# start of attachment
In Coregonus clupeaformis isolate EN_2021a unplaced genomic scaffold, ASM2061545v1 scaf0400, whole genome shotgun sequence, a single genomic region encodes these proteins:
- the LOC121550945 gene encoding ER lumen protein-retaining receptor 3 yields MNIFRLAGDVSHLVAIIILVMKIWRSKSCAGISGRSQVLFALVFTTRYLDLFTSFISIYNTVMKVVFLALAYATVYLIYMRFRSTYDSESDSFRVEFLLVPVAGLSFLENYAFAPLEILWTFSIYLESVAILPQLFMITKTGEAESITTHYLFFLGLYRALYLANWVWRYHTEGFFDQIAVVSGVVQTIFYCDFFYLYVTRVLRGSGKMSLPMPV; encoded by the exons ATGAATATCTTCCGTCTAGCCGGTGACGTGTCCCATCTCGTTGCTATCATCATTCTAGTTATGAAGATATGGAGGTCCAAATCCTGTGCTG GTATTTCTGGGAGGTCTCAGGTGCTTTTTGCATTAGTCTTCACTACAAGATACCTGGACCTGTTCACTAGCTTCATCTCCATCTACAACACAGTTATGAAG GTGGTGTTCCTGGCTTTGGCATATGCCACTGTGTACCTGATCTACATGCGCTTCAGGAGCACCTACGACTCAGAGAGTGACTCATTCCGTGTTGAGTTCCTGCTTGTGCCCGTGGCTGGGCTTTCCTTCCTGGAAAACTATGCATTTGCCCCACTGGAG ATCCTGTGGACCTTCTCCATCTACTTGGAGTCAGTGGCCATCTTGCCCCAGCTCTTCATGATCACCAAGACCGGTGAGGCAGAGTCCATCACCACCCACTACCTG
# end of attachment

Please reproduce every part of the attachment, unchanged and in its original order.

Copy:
In Coregonus clupeaformis isolate EN_2021a unplaced genomic scaffold, ASM2061545v1 scaf0400, whole genome shotgun sequence, a single genomic region encodes these proteins:
- the LOC121550945 gene encoding ER lumen protein-retaining receptor 3 yields MNIFRLAGDVSHLVAIIILVMKIWRSKSCAGISGRSQVLFALVFTTRYLDLFTSFISIYNTVMKVVFLALAYATVYLIYMRFRSTYDSESDSFRVEFLLVPVAGLSFLENYAFAPLEILWTFSIYLESVAILPQLFMITKTGEAESITTHYLFFLGLYRALYLANWVWRYHTEGFFDQIAVVSGVVQTIFYCDFFYLYVTRVLRGSGKMSLPMPV; encoded by the exons ATGAATATCTTCCGTCTAGCCGGTGACGTGTCCCATCTCGTTGCTATCATCATTCTAGTTATGAAGATATGGAGGTCCAAATCCTGTGCTG GTATTTCTGGGAGGTCTCAGGTGCTTTTTGCATTAGTCTTCACTACAAGATACCTGGACCTGTTCACTAGCTTCATCTCCATCTACAACACAGTTATGAAG GTGGTGTTCCTGGCTTTGGCATATGCCACTGTGTACCTGATCTACATGCGCTTCAGGAGCACCTACGACTCAGAGAGTGACTCATTCCGTGTTGAGTTCCTGCTTGTGCCCGTGGCTGGGCTTTCCTTCCTGGAAAACTATGCATTTGCCCCACTGGAG ATCCTGTGGACCTTCTCCATCTACTTGGAGTCAGTGGCCATCTTGCCCCAGCTCTTCATGATCACCAAGACCGGTGAGGCAGAGTCCATCACCACCCACTACCTG